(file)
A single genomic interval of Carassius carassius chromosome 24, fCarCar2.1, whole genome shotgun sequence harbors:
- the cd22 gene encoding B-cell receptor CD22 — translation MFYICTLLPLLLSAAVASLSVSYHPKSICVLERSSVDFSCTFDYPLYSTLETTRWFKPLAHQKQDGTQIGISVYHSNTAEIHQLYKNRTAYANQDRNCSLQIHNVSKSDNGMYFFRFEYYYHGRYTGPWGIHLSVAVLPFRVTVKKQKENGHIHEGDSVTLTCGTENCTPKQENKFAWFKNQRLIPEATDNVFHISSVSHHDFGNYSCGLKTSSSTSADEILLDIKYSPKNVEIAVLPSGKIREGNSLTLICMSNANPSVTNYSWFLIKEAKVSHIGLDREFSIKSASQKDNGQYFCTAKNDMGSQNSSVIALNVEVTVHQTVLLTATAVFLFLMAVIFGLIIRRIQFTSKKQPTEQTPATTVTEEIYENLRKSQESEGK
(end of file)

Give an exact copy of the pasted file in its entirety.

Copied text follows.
A single genomic interval of Carassius carassius chromosome 24, fCarCar2.1, whole genome shotgun sequence harbors:
- the cd22 gene encoding B-cell receptor CD22 — translation MFYICTLLPLLLSAAVASLSVSYHPKSICVLERSSVDFSCTFDYPLYSTLETTRWFKPLAHQKQDGTQIGISVYHSNTAEIHQLYKNRTAYANQDRNCSLQIHNVSKSDNGMYFFRFEYYYHGRYTGPWGIHLSVAVLPFRVTVKKQKENGHIHEGDSVTLTCGTENCTPKQENKFAWFKNQRLIPEATDNVFHISSVSHHDFGNYSCGLKTSSSTSADEILLDIKYSPKNVEIAVLPSGKIREGNSLTLICMSNANPSVTNYSWFLIKEAKVSHIGLDREFSIKSASQKDNGQYFCTAKNDMGSQNSSVIALNVEVTVHQTVLLTATAVFLFLMAVIFGLIIRRIQFTSKKQPTEQTPATTVTEEIYENLRKSQESEGK